A recent article by Shih, Sergienko, and Rubin [Phys. Rev. A 47, 1288 (1993)] reports a two-photon interference effect in which fringes with a visibility of 59% were observed; for an ideal system, quantum mechanics predicts perfect visibility interference. In explanation of this discrepancy, the authors conclude that the reduced visibility is due to ''nonperfect phase matching of the down-conversion,'' the parent process of the correlated photon pairs. They imply that the nonperfect phase matching stems from the finite size of their down-conversion crystal. We argue that the crystal length was not a limiting factor in their measurement, citing three similar experiments which achieved higher visibilities [Kwiat, Steinberg, and Chiao, Phys. Rev. A 47, R2472 (1993); Brendel, Mohler, and Martienssen, Phys. Rev. Lett. 66, 1142 (1991); Europhys. Lett. 20, 575 (1992)].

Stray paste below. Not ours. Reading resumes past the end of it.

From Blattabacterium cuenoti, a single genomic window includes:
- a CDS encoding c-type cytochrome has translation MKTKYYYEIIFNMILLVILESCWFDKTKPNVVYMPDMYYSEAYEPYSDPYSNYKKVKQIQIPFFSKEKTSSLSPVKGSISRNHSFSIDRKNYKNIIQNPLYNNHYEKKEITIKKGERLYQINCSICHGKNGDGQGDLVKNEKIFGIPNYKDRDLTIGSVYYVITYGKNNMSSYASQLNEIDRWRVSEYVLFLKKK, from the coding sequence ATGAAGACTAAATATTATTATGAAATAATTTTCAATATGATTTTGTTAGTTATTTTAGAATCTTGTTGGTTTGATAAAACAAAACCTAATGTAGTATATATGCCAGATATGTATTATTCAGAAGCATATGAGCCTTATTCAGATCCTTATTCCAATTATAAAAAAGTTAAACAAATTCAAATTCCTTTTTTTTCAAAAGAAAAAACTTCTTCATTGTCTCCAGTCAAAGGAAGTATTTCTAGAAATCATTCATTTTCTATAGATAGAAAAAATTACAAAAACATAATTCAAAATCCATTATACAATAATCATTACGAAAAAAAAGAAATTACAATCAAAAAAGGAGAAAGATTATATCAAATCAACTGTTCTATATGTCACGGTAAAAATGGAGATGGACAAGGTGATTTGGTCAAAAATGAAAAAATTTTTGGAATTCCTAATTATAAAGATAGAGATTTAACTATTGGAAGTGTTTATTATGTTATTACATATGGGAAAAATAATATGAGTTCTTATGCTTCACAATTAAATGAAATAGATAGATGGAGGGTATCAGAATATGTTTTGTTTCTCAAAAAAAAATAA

ASJC Scopus subject areas
- Atomic and Molecular Physics, and Optics